Thanks to the recent judgment in Apple's lawsuit against Samsung, next month we could see a potential import ban placed on Samsung on top of the damages awarded to Apple.
So how is this a good thing for mobile payments and NFC?
First, the phones listed in the judgment are at the end of, or even past, their life cycle. Some are still on sale in carrier stores, but very few are enabled with NFC. Samsung’s latest and greatest phones, such as the Galaxy SIII, are not part of the ban.
Second, Samsung’s market share in the U.S. is sizeable, and many carriers will have to clear their shelves of the phones listed in the ban. This will give consumers fewer Samsung choices, but also funnel consumers to buy the newer models, such as the upcoming Galaxy Relay. The Galaxy Relay does have NFC. You choose from the choices you’ve got. Think of it this way: right now you have about 10 phone choices. Two of those phones have NFC. Now Apple forces carriers to remove four of those 10 phones. So instead of having one in five of the phones in the store having NFC, you now have one in three.
Here’s the creative thing Samsung is doing, which is not unprecedented. A few weeks back, Samsung announced up to $300 to trade in an iPhone for a Galaxy SIII. Samsung is being ordered to pay more than $1 billion in damages, but they could reduce the amount they have to pay Apple by setting up a buy-back or replacement program for their phones that are listed in the judgment against them. Sure, they may take a hit on profits, but if they replace the phones they don’t have those units as ones that Apple can collect infringement fees from.
This is not unheard of. Companies in the past have sent out replacement units or updated software to get around issues caused by a patent suit. Take HTC’s recent move to modify its software to get around an import ban caused by Apple. The HTC One X and EVO had to add one small aspect onto the process of linking phone numbers, web links, etc. to get around the ban. While Samsung could do the something similar with software for the current phones out there, it’s more likely going to be easier, and hurt Apple, if the number of Galaxy SIII phones increases even further.
What's more, many of the phones that are listed in the suit were low and mid-tier phones. These are for consumers who more likely can't afford (or won't buy) an iPhone but are still buying smartphones. That means they are still paying for data connections to their respective carriers. Samsung can show in an appeal that by sending the replacement units they are removing the profits that Apple says Samsung gained, and stating a loss. This could legally be considered Samsung showing that specific claims from the law suit have been addressed by creating a loss of profit and removing from the market the devices the suit claims were infringing on Apple. Apple cannot prove a loss of sales because based on most of the affected phones, the consumers who buy them could not (or would not) buy the iPhone even if it was the only choice.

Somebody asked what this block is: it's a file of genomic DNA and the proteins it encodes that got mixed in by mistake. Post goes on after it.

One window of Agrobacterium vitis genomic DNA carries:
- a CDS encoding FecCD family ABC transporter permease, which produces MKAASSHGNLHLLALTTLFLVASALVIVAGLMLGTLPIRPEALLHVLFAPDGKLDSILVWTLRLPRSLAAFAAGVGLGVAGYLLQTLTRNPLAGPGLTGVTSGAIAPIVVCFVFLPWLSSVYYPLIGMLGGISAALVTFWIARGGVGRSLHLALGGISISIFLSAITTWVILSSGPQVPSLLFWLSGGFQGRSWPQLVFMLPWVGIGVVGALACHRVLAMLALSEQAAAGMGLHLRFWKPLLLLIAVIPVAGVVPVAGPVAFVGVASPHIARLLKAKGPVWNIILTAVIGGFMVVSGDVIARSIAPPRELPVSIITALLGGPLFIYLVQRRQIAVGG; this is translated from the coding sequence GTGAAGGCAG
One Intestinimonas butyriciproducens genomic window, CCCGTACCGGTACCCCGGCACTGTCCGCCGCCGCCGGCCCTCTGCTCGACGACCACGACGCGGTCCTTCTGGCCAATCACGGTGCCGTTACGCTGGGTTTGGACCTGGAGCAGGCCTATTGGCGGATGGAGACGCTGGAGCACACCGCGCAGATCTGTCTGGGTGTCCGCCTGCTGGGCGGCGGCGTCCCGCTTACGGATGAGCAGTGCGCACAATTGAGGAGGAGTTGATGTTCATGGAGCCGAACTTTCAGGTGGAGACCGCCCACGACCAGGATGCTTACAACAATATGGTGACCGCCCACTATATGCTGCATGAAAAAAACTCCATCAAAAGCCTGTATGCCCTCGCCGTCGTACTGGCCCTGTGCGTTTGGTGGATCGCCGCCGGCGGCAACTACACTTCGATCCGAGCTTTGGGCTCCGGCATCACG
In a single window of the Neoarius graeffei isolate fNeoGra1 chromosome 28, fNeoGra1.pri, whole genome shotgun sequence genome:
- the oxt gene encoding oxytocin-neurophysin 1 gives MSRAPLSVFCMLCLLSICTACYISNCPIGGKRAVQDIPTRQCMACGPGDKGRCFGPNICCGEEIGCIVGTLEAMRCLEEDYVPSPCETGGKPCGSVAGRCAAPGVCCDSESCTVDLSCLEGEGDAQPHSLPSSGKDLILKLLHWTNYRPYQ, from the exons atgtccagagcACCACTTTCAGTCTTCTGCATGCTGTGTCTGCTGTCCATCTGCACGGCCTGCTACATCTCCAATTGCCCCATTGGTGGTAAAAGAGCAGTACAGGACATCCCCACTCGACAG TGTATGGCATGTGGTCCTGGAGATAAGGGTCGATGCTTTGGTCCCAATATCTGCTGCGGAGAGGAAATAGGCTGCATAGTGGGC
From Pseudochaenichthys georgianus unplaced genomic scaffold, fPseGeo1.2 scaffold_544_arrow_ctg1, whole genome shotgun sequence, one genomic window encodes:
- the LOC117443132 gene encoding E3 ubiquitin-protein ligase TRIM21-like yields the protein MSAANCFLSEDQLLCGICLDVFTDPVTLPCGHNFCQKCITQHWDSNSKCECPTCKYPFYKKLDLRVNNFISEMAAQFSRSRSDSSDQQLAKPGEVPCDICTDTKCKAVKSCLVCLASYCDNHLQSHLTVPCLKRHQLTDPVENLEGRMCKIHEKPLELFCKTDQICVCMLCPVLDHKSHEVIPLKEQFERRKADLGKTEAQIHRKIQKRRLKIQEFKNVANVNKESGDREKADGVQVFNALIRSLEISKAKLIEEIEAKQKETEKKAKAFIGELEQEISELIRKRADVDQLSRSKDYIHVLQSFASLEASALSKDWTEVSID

On the other hand, Samsung is now offering its Galaxy SIII through all the top carriers and even through mobile virtual network operators like Virgin and MetroPCS. It’s in Samsung's best interest to get as many Galaxy SIII phones on the market as they can and into the hands of as many users as possible.
Also note that a good chunk of the suit was focused on trade dress, or the "look" of Samsung's devices relative to Apple's iPhone. Putting a phone that doesn’t infringe the specific trade dress as defined by the case, and doing it as a replacement, can satisfy the courts. As well, many of the aspects of utility that focused on things like pinch for zoom and bounce back, can be modified via software, much like what HTC did.
This case may be in appeals for many years, so Samsung will more likely pay a great deal less than what was ordered — or possibly nothing. The jurors have already begun speaking publicly about their decision, and every lawyer I’ve spoken to about the case has told me that this creates some strong and documented arguments that could get the decision overturned. Even though the judge may still ban the import of some phones into the U.S., the Galaxy SIII will not be banned. At the end of the day, every single Galaxy SIII sold creates another consumer with NFC mobile payment capabilities.
Expect some Samsung partners such as Google to aid in this strategy. To quote Sun Tzu, “The enemy of my enemy is my friend." Apple’s got a lot of enemies. Don’t be surprised if companies like Microsoft, Nokia, HTC, and others jump in with negative image campaigns against Apple. That would benefit Samsung in turn. Apple has a lot of people angry and scared. These are all global giants. Are they just going to shell out $40 per phone in licensing to Apple? That would not only eat into their profits, but it would also set a precedent for Apple to hold them all hostage. Somewhere in Korea, Samsung’s CEO must be thinking the same thing every president has said. “We do not negotiate with (monopolistic) terrorists."
So Samsung may have the last laugh, and based on their quadrupled budget for marketing the Galaxy SIII in the U.S., as well as extreme discounts and trade-ins as high as $300 for iPhones, why wouldn’t they find a way to hold and grow their leading market share and increase their strength in their user base? Samsung may already lose $1 billion from the lawsuit. If they must take that hit and lose that cash, why let it end up in Apple's pockets if they don't have to?
Einar Rosenberg is a recognized expert in mobile payments who has written multiple papers and spoken internationally on the topics of NFC, RFID, location-based services and Bluetooth. Mr. Rosenberg is currently the CTO of Narian Technologies.